This is something I’ve been wanting to read for a while now and there’s something of an urban legend feel to it’s creation. The story goes that Ishinomori was asked to create a new hero for a kids show Toei was putting together. He presented them with this, Skullman, a dark, grim and possibly insane man waging a war against a secret organization. Reportedly the executives rejected it as being too violent and scary, so Ishinomori went home and after a few days he tweaked the concept and thus was born Kamen Rider. Indeed it’s hard to look at Skullman and not see quite a bit of Kamen Rider present in it. But make no mistake, the executives were right on this account; Skullman is surprisingly dark and he’s definitely not a knight in shining armor, he’s not even a knight in slightly tarnished armor, he’s a driven man who seems to take sadistic glee in the lives he takes and at one point even claims that genocide is an acceptable means to his ultimate end.
Shotaro Ishinomori’s artwork is lovely and effective. His action scenes are easy to follow but exciting and he does a fantastic job at conveying motion, speed and energy throughout the book. At times the cartoony style does seem to clash with the grim nature of the story and there are a few moments which lose a little impact because of it. In addition there’s another small issue with Skullman when it comes to visuals, namely… Skullman himself. His costume is fine, the all black clothing and the jacket that is vaguely evocative of some kind of military dress suit and the cape all work wonderfully together. It’s the helmet that really threw me a loop though. Maybe I’ve been spoiled by the recent Skullman anime series, but Skullman’s helmet in this just doesn’t scream scary or skull to me. It’s a large, white helmet which covers most of his face, leaving his mouth and jaw exposed, with two giant red eyes. It’s not terribly skull-like and actually made me think of Riderman rather than.. a scary, skull like monstrosity. Still, despite this and the odd cartoony style I did love the book and it has some absolutely gorgeous moments. The opening with the giant bat in particular is visually impressive and memorable.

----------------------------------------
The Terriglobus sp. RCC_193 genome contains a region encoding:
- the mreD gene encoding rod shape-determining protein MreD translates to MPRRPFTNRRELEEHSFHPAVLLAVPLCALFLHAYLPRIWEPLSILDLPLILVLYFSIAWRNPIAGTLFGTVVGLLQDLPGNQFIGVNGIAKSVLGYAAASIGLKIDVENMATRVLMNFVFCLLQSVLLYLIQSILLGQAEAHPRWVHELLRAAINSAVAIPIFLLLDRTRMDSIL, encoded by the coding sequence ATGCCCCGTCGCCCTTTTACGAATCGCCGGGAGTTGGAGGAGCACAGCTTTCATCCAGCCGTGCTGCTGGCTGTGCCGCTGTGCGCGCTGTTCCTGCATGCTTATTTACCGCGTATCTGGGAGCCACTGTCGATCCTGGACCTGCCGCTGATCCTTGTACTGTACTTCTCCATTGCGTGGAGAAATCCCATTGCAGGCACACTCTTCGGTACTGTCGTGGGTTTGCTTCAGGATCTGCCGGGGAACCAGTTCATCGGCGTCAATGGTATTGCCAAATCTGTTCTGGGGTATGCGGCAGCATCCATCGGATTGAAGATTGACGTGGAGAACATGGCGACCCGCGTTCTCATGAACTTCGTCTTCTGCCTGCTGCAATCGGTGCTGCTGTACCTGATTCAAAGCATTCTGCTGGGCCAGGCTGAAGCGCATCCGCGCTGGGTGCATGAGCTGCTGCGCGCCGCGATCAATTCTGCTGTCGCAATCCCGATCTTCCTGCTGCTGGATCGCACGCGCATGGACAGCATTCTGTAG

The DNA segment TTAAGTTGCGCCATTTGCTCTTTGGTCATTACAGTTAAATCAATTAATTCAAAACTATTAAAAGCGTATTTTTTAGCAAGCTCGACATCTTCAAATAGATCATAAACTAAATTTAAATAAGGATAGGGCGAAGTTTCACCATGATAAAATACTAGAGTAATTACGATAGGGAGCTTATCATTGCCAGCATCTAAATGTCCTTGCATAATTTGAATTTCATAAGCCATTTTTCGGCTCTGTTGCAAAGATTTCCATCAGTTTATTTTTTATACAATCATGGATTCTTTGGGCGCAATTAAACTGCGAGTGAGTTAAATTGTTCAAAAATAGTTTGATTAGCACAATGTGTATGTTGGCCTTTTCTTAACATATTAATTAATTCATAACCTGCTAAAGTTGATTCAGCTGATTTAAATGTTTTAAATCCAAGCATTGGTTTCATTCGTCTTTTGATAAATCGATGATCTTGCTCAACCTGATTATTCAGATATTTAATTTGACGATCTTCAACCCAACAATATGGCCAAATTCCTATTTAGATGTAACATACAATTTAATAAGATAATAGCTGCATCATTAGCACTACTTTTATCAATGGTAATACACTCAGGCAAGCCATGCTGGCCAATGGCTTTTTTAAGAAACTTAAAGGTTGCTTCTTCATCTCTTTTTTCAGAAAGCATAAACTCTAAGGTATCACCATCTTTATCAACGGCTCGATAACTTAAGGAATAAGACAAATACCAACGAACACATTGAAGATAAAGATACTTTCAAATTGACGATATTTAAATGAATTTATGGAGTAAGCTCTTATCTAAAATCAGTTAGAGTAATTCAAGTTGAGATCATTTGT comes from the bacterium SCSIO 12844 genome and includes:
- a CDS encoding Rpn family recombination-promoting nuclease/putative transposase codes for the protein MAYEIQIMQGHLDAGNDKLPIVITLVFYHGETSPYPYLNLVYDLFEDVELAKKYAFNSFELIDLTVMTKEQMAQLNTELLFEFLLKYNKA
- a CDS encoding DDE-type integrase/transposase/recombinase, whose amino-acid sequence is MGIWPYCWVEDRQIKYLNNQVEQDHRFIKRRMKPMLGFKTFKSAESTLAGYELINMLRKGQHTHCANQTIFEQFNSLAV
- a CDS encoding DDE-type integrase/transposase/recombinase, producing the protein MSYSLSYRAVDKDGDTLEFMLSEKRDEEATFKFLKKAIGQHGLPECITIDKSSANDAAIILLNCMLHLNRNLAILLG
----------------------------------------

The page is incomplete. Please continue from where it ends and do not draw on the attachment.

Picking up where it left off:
I’m incredibly glad that this is finally available in the US and I’m very thankful for both Ishinomori Productions and Comixology for getting it out to us, along with several other series of his that I’ve been interested in. While I did have some minor issues with the visuals as I mentioned above, and the ending feels a bit sudden and anti-climatic, I did enjoy reading this and I can see myself going back to it again and again in the future as well. Fans of classic manga, tokusatsu shows like Kamen Rider or the Power Rangers, and superhero fans in general should definitely give this a look.